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From "William A. Rowe, Jr." <wr...@rowe-clan.net>
Subject Re: Service Account on Win32 [was part 1; Three problems with Apache 2.0.35 under Win32]
Date Wed, 17 Apr 2002 20:18:32 GMT
[Sorry if this is a dup... forgot this mailer likes commas and not semicolons]

Chris,

   let me lead off by thanking you for evaluating Apache 2.0.35, with an
eye to security.  We take Apache's reputation for security very seriously.
However, I have to take issue with having 'exposed' these problems.  Two
issues are documented [but that documentation can always be improved],
while all issues mirror the behavior in Apache 1.3, IIRC.

   I'll address only one issue per post so folks on the appropriate lists can
tackle them separately.  Let's start out with your first, and most difficult
to address issue.  I have copied the docs project, this isn't a undisclosed
vulnerability, it is a documented behavior with obvious ramifications;

At 08:10 AM 4/16/2002, Chris Paget wrote to security@apache.org:
>Having just spent some time exploring the possibilities of Apache 2.0.35
>running under Win32 (Windows 2000 Professional), I have exposed three
>problems with the default configuration.  It is my opinion that if Apache is
>to truly succeed in overtaking IIS as the web server of choice on Win32, it
>must be more secure out-of-the-box than IIS (Patches aside).  As such, I
>have 3 recommendations that you may wish to follow in order to enhance the
>security level of a default Apache/Win32 installation.
>
>1)  By default, the server is installed using LocalSystem account - High risk.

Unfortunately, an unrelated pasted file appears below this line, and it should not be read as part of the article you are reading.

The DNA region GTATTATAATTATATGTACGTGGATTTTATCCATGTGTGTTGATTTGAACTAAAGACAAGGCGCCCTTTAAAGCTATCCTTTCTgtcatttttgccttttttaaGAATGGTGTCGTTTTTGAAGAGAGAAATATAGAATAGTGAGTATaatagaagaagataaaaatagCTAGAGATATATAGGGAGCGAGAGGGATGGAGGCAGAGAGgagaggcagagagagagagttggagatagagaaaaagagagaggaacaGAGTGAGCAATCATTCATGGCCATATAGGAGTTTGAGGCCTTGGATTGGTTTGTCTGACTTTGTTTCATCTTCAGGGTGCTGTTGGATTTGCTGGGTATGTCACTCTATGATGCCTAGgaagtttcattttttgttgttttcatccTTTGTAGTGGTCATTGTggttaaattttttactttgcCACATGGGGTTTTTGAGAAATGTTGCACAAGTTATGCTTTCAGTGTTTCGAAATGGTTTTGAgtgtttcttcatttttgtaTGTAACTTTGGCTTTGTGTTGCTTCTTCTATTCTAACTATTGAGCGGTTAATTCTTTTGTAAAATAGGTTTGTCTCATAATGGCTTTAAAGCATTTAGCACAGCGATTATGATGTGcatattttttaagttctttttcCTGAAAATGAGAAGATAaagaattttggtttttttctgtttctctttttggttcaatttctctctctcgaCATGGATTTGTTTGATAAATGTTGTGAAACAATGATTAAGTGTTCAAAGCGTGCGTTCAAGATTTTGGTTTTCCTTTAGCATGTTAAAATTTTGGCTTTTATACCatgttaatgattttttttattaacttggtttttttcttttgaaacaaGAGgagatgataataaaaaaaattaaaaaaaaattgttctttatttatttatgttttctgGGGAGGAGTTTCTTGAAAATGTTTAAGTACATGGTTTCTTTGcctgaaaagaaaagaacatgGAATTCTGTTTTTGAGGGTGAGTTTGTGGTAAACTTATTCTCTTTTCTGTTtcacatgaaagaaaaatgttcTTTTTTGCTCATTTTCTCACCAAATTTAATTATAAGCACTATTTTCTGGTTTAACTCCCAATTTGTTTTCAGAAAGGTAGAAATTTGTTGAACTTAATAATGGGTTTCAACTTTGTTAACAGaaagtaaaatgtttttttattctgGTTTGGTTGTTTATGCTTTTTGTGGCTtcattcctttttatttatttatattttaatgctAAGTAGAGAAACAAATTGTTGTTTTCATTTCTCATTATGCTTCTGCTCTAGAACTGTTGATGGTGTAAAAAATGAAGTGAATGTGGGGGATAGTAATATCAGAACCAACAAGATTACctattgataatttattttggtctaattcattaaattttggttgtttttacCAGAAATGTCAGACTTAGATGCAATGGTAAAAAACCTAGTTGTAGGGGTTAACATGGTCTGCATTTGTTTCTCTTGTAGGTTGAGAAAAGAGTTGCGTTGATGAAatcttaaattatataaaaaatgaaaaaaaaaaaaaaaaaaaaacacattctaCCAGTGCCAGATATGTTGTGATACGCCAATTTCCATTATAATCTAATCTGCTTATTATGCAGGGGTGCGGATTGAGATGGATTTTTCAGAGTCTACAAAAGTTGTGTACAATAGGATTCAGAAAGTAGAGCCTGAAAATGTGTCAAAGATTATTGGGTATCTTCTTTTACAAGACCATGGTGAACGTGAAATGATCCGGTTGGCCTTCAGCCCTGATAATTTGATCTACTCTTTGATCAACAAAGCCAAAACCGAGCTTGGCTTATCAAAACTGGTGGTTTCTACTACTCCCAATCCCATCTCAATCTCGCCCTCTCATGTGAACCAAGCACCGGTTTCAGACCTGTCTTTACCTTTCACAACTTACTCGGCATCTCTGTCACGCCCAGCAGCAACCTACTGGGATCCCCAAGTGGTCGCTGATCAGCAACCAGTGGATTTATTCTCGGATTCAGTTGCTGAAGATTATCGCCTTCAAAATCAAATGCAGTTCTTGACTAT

See http://httpd.apache.org/docs-2.0/platform/win_service.html under the
section "User Account for Apache Service to Run As (NT/2000)".  This is not
an unknown issue, but a documented one.  However, your comments are
also helpful to some who aren't as familiar with the issues;

>The Local System account posesses extremely high privileges on Win32.  As
>such, running a daemon within this user context is very hazardous.  Three
>specific problem with this configuration are:
>A:  File permissions become largely irrelevant when the software is running
>as Localsystem.  A single directory traversal attack against Apache on Win32
>when running as LocalSystem would result in a total compromise of the
>machine.
>B:  If a buffer overflow attack is discovered against Apache, then the
>privileges available to the exploit code are unlimited, and again a total
>compromise of the machine would result.
>C:  If the configuration is changed such that a user may upload their own
>CGI's to the server (eg. to "My Documents\My Website\cgi-bin\" ==
>www.server.com/~user/cgi-bin/ ), then a trivial privilege escalation attack
>would result unless the server context is changed.  A user merely uploads
>their executable of choice into their cgi-bin folder and calls it through a
>web browser, whereupon it is executed with LocalSystem privileges.

I agree with your list of potential issues and encourage folks to modify
the account to Run-As for security.  However, on Windows or Unix, folks
must take responsibility for configuring security and permissions.  I agree
we can call this out more prominently in the 'Getting Started' sections of
the Windows platform docs [/docs-2.0/platform/windows.html].

But let me address your proposed 'solution' for a moment;

>This issue is easy to fix, and (IMHO) should be changed in the default
>installation.  The installation routine should prompt the Administrator for
>creation of a user- or even guest-level account (which will need to be